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How Crowdfunded Scottish Brewery BrewDog Made It to America

The company is setting up shop in Columbus, Ohio

A rendering of BrewDog’s Columbus facility.
A rendering of BrewDog’s Columbus facility.
BrewDog/Facebook

At the intersection of a Venn diagram covering reality television, craft beer, and investment opportunity is BrewDog. The Scottish brewery, funded entirely by its loyal fans and subject of the Esquire Network show Brew Dogs, is coming to America with a sparkly new facility and taproom in Columbus, Ohio.

James Watt, who co-founded BrewDog with Martin Dickie, recently sat down with Fortune to detail the process behind his brewery’s move into the U.S. market. The Jumpstart Our Business Startups Act, which set guidelines for equity crowdfunding and was signed into law by President Barack Obama in 2012, was a significant factor.

Watt explains that when he and his partner decided to get into the beer business in the midst of a global recession, capital was hard to acquire. Rather than making compromises to venture capitalists or other potential investors, they instead looked to craft beer fans for their startup money.

A minimum purchase of two shares is required to gain a stake in the company, and Watt says the average individual claims "between four and 500" shares, which go for $47.50/per and come with lifetime discounts at BrewDog bars around the world. As for the potential risks that come with crowdfunding from the general public, he notes that United States law protects the brewery.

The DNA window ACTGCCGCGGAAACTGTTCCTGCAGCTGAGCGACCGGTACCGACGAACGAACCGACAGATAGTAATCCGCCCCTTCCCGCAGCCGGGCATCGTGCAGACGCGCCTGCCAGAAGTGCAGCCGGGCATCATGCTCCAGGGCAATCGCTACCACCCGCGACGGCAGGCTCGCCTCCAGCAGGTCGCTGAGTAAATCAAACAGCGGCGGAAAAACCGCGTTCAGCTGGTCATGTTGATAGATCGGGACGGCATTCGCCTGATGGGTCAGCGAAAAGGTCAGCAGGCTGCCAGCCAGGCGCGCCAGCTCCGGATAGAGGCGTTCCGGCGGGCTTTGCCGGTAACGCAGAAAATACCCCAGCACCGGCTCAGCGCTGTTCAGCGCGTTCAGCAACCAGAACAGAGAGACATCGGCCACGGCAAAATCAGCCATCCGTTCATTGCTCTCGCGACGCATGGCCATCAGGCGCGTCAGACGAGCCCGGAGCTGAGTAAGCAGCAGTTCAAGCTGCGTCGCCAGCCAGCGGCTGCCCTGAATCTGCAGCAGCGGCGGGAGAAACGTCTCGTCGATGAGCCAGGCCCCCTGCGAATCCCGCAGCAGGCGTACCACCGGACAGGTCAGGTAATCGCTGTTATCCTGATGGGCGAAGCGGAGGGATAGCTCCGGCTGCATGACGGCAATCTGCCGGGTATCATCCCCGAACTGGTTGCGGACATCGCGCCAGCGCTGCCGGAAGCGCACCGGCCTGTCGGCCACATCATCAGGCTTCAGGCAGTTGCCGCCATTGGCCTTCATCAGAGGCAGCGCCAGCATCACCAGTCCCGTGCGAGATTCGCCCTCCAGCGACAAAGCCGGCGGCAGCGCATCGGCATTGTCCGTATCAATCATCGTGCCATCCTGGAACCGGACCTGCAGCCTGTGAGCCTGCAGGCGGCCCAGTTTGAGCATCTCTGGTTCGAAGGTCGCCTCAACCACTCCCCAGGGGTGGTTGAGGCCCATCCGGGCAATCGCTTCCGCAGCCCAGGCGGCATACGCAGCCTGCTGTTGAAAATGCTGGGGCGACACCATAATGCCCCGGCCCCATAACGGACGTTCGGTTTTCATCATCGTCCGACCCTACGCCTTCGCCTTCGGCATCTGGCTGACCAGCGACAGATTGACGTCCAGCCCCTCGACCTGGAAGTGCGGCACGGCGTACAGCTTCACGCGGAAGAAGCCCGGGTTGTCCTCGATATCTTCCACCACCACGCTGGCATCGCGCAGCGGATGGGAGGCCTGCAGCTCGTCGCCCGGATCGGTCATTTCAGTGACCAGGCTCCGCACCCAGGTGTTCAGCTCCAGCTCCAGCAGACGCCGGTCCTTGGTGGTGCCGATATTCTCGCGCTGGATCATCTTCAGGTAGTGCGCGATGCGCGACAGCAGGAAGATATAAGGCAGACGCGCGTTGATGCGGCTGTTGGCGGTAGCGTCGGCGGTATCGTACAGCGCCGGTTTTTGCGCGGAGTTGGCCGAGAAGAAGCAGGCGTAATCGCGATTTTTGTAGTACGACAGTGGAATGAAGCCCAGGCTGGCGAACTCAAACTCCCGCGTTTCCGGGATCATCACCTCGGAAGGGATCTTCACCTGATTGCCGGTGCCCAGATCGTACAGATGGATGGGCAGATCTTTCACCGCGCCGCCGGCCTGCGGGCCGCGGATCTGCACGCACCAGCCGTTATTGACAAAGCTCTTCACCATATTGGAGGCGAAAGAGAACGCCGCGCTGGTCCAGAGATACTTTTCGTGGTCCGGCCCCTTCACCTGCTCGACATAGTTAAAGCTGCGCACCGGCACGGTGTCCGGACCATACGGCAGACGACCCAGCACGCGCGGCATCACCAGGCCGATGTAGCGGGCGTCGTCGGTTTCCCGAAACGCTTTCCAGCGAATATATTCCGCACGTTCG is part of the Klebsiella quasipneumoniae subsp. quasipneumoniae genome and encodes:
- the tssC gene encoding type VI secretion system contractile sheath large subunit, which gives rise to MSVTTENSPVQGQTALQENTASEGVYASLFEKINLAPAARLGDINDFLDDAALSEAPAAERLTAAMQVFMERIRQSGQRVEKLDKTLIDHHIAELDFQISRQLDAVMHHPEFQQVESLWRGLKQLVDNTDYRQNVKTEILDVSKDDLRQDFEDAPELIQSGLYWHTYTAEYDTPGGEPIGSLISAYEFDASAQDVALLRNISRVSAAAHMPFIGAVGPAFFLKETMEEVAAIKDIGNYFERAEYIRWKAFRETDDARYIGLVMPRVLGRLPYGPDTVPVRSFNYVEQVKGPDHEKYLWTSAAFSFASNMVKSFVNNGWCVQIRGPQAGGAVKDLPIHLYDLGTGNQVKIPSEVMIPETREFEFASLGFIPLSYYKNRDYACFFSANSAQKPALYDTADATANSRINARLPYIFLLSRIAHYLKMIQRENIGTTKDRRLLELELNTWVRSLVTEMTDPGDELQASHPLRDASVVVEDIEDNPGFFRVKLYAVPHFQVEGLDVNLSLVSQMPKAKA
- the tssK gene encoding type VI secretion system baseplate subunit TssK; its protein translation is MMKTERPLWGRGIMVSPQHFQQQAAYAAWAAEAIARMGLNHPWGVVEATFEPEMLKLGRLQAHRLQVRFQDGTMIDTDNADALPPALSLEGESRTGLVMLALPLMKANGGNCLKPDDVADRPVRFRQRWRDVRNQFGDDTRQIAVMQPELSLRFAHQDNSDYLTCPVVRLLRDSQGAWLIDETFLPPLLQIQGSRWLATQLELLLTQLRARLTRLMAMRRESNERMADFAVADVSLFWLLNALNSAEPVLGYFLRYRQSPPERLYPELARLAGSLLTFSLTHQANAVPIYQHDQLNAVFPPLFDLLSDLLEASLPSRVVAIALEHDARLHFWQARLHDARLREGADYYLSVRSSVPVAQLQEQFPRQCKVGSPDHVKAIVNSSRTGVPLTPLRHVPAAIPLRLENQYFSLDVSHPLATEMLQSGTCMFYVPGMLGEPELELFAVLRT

"What I like about how things have been done with the JOBS Act, everything has to be signed off by the SEC, everything has to be audited, everything has to be verified," Watt says in the video. "So the fact that there’s that process in place, it’s almost the same as any company going for IPO. There’s those kinds of protections in place for the investors."

BrewDog expects to be selling its beers in 10 states by 2017. Watt and Dickie considered a few destinations for their first American outpost, including the craft beer hotbeds of Asheville, N.C.; Richmond, Va.; and Philadelphia. How did the brewery end up in Columbus?

"Every time I landed, I would put out a tweet on my phone: ‘Hey, I’m in this city; where should I go for a beer?’" Watt says. "And when I did that in Columbus, Ohio, my phone just exploded with people tweeting me back, so it felt like home. I was there for 12 hours, and off of that 12-hour visit, I decided that was where home was going to be in the States."

The Hottest Craft Beer You’ve Never Heard Of Is Launching in America [Fortune]

Scotland's BrewDog Dives Into the U.S. Craft Beer Market This Fall [E]

All BrewDog Coverage [E]

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